The gardens chosen for the event were selected for their shade.

“We found the gardens by networking with some of our members, which is the way we typically find gardens for our tours,” Ms. Whitaker explained. “We typically like to have a mix of professionally designed and owner-designed gardens and look for ones that are maintained to a high standard.”

Mr. Druse looks forward to imparting his advice to amateur and professional gardeners and those who just want to have a lovely day.

“We all want to do what we can to help our planet and leave the earth as good if not better than we found it,” he said.

The event will continue with a reception, book signing and a plant sale featuring curated shade plants from Glover Grown Perennials, with selections guided by Mr. Druse’s list of recommended shade plants.

Check-in begins at 9:30 a.m. on Sunday, September 24, at the HAH Library, in the lower level of the Bridgehampton Community House, and the self-guided shade garden tour runs from 10 a.m. to noon. The Ken Druse lecture is at 2 p.m. at the Bridgehampton Community House auditorium, followed by the reception and plant sale from 3 to 4 p.m. Admission is $125 per attendee. More details and the schedule of events can be found at Pre-registration is required.

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Gardening during the fall season

Daphne Williams from Valley Landscaping gives homeowners some ideas of strong fall plants for the garden.

Fall is actually one of the best times to plant. There’s a tendency for there to be more moisture, the temperatures are still warm and it promotes better root growth to plant in the fall. The cooler temperatures make for a perfect recipe.

A lot of people think that once summer is over, planting season is over.
These are great because they have great late-season bloom, they have bright foliage, multipurpose uses — attract birds, give them food in the fall and winter, and they’re low maintenance.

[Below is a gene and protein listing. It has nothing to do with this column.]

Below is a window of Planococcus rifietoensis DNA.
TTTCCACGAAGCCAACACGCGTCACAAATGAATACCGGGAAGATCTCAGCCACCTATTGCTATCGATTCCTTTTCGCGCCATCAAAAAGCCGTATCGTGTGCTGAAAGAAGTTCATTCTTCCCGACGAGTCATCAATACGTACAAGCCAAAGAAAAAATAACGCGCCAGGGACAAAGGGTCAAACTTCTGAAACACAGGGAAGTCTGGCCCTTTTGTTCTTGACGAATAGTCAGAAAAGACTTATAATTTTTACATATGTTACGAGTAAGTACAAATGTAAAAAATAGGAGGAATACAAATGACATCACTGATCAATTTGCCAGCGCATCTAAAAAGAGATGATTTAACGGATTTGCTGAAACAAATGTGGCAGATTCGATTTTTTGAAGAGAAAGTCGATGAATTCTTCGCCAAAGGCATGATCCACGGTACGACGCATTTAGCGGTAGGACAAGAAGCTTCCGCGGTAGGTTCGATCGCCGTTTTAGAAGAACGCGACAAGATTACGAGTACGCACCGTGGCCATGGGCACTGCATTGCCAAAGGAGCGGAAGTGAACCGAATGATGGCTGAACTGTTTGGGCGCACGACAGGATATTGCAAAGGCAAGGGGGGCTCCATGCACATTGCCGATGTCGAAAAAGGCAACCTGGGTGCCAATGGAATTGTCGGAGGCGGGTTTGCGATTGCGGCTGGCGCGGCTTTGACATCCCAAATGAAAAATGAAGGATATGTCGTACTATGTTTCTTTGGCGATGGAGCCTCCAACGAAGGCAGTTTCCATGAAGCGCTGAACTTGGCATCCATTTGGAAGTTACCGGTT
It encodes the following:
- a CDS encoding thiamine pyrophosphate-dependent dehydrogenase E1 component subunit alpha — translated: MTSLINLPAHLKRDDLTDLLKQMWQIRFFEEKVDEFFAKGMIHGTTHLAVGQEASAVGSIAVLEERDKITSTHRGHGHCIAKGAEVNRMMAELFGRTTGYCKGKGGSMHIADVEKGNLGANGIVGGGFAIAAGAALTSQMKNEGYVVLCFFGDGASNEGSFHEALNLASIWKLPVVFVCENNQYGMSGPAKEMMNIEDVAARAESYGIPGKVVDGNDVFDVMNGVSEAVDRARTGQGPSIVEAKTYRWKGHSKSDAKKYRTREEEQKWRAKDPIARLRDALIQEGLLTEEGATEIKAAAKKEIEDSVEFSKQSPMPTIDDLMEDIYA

An evergreen shrub is easy to take care of, has wonderful foliage for fall and it’s called the “Bergundy Bunny.” The color really stands out, and birds can also use the plumes to take back to their nests.

Nothing says fall more than the Sedum AutumnJoy. It starts out in summer with a white bloom, and then it fades from light to pink to medium, then to rust.

There are 98 different varieties of the “Coral Bells.” Orange, plum, purple, black, gold, greens, silvers, any color you can imagine.

Pansies and violas are great cool-season annuals. They thrive in cool temperatures.

Hydrangas are great for small gardens and not much time.

For more information visit

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Derry seeks ideas for property development – Eagle

DERRY — The town may be getting closer to finding just the right outcome for what to do with some vacant property.

A vacant town-owned lot at 19 Elm St. is one space where officials hope to put the right plan into play.

A Request for Proposal, or RFP, is currently released, inviting potential developers or interested parties to send in proposals that might benefit the community and that land.

The RFP states that the town “is interested in a development that stimulates economic activity and is a catalyst for smart, sustainable growth. The Town will consider proposals that are creative, visionary, and benefit the community.”

The 1.69-acre Elm Street site was once home to a former shoe factory and other businesses, with an old building demolished last summer that stood there for decades.

The building had fallen into much disrepair through the years and town officials decided it was a dangerous eyesore that needed to be torn down.

There were major issues cited by town code enforcement and fire department officials, including a faulty sprinkler system and other major structural problems.

Now councilors are hoping that the RFP release will help bring ideas back to Derry as to what type of building or use might suit that property best.

As part of that process, any ideas or information gathered will also put current zoning and any potential changes in zoning on the list for consideration.

“The RFP will give use ideas, and fast track development,” Councilor Jim Morgan said earlier this year.

The town spent about $101,000 on the property along with another $25,000 for landscaping once the building was demolished. Add in a tax liability of about $118,000 and the town’s total investment is $250,000.

In addition to the Elm Street inquiry being sent out, councilors also decided to include another town-owned property at Abbott Court into the RFP plan to also get information and ideas on what might be best for that property.

The town has owned that parcel many years and not only is is standing vacant, but it needs some cosmetic care. Finding the perfect development plan that will also support economic growth and the community is key, officials said.